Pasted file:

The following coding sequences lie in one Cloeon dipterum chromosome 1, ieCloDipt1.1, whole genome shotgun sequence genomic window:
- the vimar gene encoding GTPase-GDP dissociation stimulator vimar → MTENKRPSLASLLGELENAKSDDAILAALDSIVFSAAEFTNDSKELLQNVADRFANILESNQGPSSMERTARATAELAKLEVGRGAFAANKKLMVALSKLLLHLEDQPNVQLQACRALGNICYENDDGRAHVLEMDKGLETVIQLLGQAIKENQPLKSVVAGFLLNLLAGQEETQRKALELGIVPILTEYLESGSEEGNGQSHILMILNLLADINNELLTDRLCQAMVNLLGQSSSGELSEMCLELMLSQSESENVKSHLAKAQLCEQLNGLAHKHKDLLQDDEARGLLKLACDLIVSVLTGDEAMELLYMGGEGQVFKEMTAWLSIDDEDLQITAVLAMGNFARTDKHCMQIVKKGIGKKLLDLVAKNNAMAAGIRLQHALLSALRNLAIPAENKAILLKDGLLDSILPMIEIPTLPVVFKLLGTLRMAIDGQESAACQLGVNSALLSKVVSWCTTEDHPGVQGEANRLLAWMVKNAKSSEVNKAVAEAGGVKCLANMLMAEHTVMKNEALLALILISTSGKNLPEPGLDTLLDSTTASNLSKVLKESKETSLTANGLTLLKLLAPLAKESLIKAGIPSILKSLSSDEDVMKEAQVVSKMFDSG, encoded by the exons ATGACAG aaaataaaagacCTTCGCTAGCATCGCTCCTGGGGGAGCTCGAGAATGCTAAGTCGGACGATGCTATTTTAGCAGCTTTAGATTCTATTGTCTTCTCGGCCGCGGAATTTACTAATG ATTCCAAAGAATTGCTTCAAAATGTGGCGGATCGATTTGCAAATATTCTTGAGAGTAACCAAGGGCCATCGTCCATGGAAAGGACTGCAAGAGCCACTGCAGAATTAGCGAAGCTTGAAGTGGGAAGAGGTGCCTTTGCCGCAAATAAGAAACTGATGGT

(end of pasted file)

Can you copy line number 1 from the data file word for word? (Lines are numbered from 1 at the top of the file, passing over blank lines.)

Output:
The following coding sequences lie in one Cloeon dipterum chromosome 1, ieCloDipt1.1, whole genome shotgun sequence genomic window: